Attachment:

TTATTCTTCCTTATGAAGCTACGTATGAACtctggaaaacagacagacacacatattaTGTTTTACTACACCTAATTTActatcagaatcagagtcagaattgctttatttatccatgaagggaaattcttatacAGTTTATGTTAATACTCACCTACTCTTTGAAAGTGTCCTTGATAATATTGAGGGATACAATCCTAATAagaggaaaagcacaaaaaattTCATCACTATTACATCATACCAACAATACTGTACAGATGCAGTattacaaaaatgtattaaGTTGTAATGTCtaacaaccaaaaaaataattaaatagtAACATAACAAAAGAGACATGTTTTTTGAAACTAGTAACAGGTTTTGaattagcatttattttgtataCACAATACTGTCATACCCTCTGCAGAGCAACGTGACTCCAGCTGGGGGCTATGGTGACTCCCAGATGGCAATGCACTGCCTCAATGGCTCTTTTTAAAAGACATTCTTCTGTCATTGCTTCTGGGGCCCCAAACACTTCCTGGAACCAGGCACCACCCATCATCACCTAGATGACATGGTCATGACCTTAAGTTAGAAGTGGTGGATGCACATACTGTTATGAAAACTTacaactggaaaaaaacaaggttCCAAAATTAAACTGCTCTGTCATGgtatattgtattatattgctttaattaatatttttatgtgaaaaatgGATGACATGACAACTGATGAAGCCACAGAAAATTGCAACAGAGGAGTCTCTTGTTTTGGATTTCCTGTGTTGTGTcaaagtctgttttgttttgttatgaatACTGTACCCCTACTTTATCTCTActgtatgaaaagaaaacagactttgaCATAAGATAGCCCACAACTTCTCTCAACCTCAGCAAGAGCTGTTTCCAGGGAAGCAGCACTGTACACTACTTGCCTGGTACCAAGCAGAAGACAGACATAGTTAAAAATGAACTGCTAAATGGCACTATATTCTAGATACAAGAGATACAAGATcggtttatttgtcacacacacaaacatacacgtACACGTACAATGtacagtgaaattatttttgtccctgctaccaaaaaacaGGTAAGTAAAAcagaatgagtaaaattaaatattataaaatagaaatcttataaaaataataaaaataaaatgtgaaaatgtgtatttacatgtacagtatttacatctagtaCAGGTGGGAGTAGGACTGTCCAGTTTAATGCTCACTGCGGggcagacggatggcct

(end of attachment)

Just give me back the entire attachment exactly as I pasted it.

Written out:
TTATTCTTCCTTATGAAGCTACGTATGAACtctggaaaacagacagacacacatattaTGTTTTACTACACCTAATTTActatcagaatcagagtcagaattgctttatttatccatgaagggaaattcttatacAGTTTATGTTAATACTCACCTACTCTTTGAAAGTGTCCTTGATAATATTGAGGGATACAATCCTAATAagaggaaaagcacaaaaaattTCATCACTATTACATCATACCAACAATACTGTACAGATGCAGTattacaaaaatgtattaaGTTGTAATGTCtaacaaccaaaaaaataattaaatagtAACATAACAAAAGAGACATGTTTTTTGAAACTAGTAACAGGTTTTGaattagcatttattttgtataCACAATACTGTCATACCCTCTGCAGAGCAACGTGACTCCAGCTGGGGGCTATGGTGACTCCCAGATGGCAATGCACTGCCTCAATGGCTCTTTTTAAAAGACATTCTTCTGTCATTGCTTCTGGGGCCCCAAACACTTCCTGGAACCAGGCACCACCCATCATCACCTAGATGACATGGTCATGACCTTAAGTTAGAAGTGGTGGATGCACATACTGTTATGAAAACTTacaactggaaaaaaacaaggttCCAAAATTAAACTGCTCTGTCATGgtatattgtattatattgctttaattaatatttttatgtgaaaaatgGATGACATGACAACTGATGAAGCCACAGAAAATTGCAACAGAGGAGTCTCTTGTTTTGGATTTCCTGTGTTGTGTcaaagtctgttttgttttgttatgaatACTGTACCCCTACTTTATCTCTActgtatgaaaagaaaacagactttgaCATAAGATAGCCCACAACTTCTCTCAACCTCAGCAAGAGCTGTTTCCAGGGAAGCAGCACTGTACACTACTTGCCTGGTACCAAGCAGAAGACAGACATAGTTAAAAATGAACTGCTAAATGGCACTATATTCTAGATACAAGAGATACAAGATcggtttatttgtcacacacacaaacatacacgtACACGTACAATGtacagtgaaattatttttgtccctgctaccaaaaaacaGGTAAGTAAAAcagaatgagtaaaattaaatattataaaatagaaatcttataaaaataataaaaataaaatgtgaaaatgtgtatttacatgtacagtatttacatctagtaCAGGTGGGAGTAGGACTGTCCAGTTTAATGCTCACTGCGGggcagacggatggcct